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Oracle Towne Crier, Oracle, Arizona

June 2012

New Buick Verano offers entry-level luxury and comfort Drive Arizona Blvd. in Coolidge and notice in the middle of town that the Garrett Motors ChevroletBuick-GMC dealership is undergoing a facelift. It seems General Motors is asking each of its dealers to mirror one another in an attempt at national unity and branding. It is a striking look, really, with bold blue panels offset by neat grey trim framing places to show off new cars and trucks. Catch

any GM commercial on TV and notice that the look of the dealership on TV looks very much like the smart new façade taking shape on Arizona Blvd.. Similar to the freshening of the dealership, Garrett Motors recently began selling a new vehicle which itself is an update of an earlier model. The 2012 Buick Verano is an entrylevel luxury version of the Chevrolet Cruze, with plush improvements and a

My Cousins Closet Resale Shop

11-4 Tues thru Thurs; 11-6 Fri; 9-4 Sat; Closed Sun & Mon

(520) 896-2204

1210 W. American Ave, Oracle (in the Guyton’s Building)

Clothing, Jewelry, Books, Clocks, Collectables & Household Items

larger motor. Readers familiar with our He Says/She Says columns will recognize a few hotbutton items that Mary and I mention consistently out of frustration and hope that someday a manufacturer will address one or two of them. One such issue is equally adjustable seats for driver and front passenger. We think it is important

2012 Buick Verano at Garrett Motors in Coolidge (C. Fewel photo) that the two front seats be fully and equally comfortable. Buick does, too, and I am impressed. Both front seats are manually adjustable eight ways, which is more than enough to stay comfy over a long drive. Also, the entire cabin


Assembly of God ORACLE

Celebrate Father’s Day with us June 17.

Petite Filet & Crab Legs or 24-oz Ribeye $28.99 Come enjoy any of our grilled items over mesquite wood Friday & Saturday nights only.

Psalm 1:2

Church Directory

Open 7 days a week 11 a.m. to 9 p.m.

Summertime Mesquite Grill

gets automatic-down windows, which is usually reserved for the driver and sometimes the front passenger. The quiet ride of this beginner luxury sedan is due to triple-sealed doors, laminated glass and ample insulation throughout.

Live Music Every Friday & Saturday 7-11 p.m. Pool Tourney Wednesdays at 6:30 p.m.

Enjoy authentic German Food the second weekend of each month ... July 13-14-15 Use our banquet facilities or let us cater your private parties or events

305 E. American Avenue, Oracle • 520-896-3333 •

Sunday School 9:45 a.m. Morning Worship 10:45 a.m. Evening Service 6 p.m. Wednesday 7 p.m. Thursday Royal Rangers 5 p.m. Pastor Jack Siddle, Jr. Residence 896-2507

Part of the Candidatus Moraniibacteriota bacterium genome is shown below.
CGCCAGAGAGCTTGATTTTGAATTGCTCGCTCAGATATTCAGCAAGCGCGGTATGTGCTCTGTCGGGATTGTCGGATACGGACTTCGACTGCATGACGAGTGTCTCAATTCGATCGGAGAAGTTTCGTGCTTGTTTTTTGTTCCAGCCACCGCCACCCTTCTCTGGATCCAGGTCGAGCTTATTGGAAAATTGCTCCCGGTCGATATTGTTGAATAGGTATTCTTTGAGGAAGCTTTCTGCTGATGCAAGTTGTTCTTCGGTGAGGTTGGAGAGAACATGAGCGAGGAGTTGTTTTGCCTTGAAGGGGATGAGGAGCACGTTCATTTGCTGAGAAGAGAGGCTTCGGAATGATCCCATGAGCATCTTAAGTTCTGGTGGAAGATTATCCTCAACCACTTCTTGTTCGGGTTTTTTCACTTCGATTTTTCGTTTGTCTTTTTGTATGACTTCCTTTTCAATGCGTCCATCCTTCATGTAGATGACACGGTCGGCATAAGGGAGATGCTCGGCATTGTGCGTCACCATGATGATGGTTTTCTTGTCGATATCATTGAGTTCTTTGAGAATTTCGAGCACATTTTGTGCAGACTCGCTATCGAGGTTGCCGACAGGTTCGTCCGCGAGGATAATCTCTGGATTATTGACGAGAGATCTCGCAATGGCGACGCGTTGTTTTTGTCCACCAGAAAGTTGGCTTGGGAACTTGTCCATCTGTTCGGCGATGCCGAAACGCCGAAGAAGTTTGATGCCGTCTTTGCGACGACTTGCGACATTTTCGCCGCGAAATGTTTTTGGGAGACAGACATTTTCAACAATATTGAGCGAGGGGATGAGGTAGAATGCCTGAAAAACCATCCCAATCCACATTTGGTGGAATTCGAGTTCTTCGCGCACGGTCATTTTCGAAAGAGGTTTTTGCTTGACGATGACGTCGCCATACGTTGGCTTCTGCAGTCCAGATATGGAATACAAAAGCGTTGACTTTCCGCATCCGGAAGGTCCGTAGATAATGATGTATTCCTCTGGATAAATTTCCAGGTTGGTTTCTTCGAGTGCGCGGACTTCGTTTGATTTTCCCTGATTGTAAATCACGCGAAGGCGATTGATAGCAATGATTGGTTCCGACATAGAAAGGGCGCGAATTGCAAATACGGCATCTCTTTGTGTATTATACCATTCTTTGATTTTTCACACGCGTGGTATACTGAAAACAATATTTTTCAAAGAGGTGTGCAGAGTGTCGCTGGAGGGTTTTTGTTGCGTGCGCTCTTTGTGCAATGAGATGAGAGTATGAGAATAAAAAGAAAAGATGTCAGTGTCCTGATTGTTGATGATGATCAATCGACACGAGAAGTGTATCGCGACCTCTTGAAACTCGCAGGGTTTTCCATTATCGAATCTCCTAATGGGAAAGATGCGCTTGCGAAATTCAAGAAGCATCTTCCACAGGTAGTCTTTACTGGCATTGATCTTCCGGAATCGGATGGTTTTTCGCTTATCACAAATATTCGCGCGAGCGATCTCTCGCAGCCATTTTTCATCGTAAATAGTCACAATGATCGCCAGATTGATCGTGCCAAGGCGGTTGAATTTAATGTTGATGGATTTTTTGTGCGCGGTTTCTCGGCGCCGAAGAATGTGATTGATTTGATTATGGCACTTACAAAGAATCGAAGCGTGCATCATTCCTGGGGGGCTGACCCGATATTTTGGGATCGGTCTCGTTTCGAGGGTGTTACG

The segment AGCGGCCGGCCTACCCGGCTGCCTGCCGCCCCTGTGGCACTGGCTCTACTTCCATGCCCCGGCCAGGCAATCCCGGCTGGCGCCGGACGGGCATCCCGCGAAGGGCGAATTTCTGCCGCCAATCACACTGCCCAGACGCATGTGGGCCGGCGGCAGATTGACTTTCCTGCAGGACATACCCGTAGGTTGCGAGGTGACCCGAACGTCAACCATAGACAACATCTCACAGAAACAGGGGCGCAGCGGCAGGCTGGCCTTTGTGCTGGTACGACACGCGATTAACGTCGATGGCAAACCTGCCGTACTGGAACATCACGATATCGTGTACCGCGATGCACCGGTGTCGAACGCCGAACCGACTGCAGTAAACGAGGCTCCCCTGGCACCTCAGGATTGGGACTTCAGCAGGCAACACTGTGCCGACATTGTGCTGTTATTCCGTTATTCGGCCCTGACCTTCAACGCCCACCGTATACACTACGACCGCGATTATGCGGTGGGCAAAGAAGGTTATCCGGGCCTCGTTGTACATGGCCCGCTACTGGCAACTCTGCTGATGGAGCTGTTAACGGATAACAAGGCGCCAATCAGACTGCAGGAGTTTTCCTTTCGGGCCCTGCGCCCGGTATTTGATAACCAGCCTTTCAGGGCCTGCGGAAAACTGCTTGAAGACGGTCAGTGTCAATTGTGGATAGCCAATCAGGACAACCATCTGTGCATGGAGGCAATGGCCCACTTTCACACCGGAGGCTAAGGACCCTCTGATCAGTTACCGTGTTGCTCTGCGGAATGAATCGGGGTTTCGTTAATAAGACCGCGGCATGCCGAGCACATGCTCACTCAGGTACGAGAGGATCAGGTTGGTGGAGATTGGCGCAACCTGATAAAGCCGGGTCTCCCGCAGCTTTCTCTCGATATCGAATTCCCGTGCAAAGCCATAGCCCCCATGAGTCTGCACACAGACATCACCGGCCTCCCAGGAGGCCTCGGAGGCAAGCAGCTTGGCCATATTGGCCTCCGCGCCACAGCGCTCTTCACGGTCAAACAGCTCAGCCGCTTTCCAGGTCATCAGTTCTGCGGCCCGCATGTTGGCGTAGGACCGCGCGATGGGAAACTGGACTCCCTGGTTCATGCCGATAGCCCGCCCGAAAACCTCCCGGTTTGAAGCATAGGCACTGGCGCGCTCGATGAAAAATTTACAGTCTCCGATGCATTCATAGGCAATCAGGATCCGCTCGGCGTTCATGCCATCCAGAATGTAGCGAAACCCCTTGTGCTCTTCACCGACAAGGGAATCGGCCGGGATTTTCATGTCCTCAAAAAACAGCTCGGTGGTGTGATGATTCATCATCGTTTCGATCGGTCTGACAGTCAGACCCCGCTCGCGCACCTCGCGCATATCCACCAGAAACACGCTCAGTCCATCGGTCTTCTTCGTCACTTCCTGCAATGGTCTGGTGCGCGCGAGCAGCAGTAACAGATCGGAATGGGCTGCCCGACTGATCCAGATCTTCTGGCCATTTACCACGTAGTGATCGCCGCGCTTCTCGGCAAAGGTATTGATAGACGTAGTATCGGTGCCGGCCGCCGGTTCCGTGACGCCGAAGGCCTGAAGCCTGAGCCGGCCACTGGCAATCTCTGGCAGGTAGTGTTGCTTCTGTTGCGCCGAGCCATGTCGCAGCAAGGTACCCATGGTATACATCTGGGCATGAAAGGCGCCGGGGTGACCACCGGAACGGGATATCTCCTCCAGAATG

Living Word Chapel 3941 W. Hwy. 77, Oracle 896-2771 • 896-9020

Sunday: First Service 9:00 a.m. Fellowship Time 10:30-11:00a.m. Second Service 11 a.m. Children & Youth classes available for both services

Pastor James Ruiz

Oracle Union Church

Oracle Church of Christ

2425 El Paseo 896-2452 896-2067 Sunday Bible Study • 10 am Worship • 11 am

Oracle Seventh-Day Adventist Church 2150 Hwy. 77, Oracle

Saturday: Sabbath School 9:30 a.m. Worship Service 11 a.m. Pastor John Roybal

First Baptist Church American Way, Oracle 520-808-3171 Pastor Ray Lott

Sunday: School 9:30 a.m. Fellowship 10:30 a.m. Morning Worship 11 a.m. Worship Service 10:30 a.m. Free food distribution Pastor: Dr. Ed Nelson 2nd Tuesday, 11 a.m. American Ave., Oracle • 896-2544 Near Mt. Lemmon Turnoff “A community church for a world community.”

To be included in the monthly church listing, call the Oracle Towne Crier 385-2266.

Quiet is one of those things that make a Buick a Buick. The quality of craftsmanship on this little jewel is excellent. It feels solid on the road, thanks to the 2.4-liter dual-overhead cam four-cylinder engine as well as the traction control that keeps all four tires in stable contact with the road. Our test vehicle, which was loaned to us for a long weekend by Garrett Motors, came with a base price of $22,585. Add the destination charge of $885 and the total sticker came to $23,470. That’s a strong price point when one considers the Verano’s competitors are the likes of the similarly equipped but much higher-priced Acura TS-X, Audi A3, Infiniti G-Sedan and Lexus IS-250. To be fair, the big advantage those cars offer is horsepower. The Buick’s four-cylinder motor does a fine job in town as well as competing for exit lanes on the craziest freeways Phoenix has to offer. It’s just not going to go down in history for overwhelming and impressive power. Its sixspeed automatic performed admirably. Verano has a fairly useful 7-inch touchscreen that lets you customize your radio See Auto, Page 5

June 2012

Oracle Towne Crier, Oracle, Arizona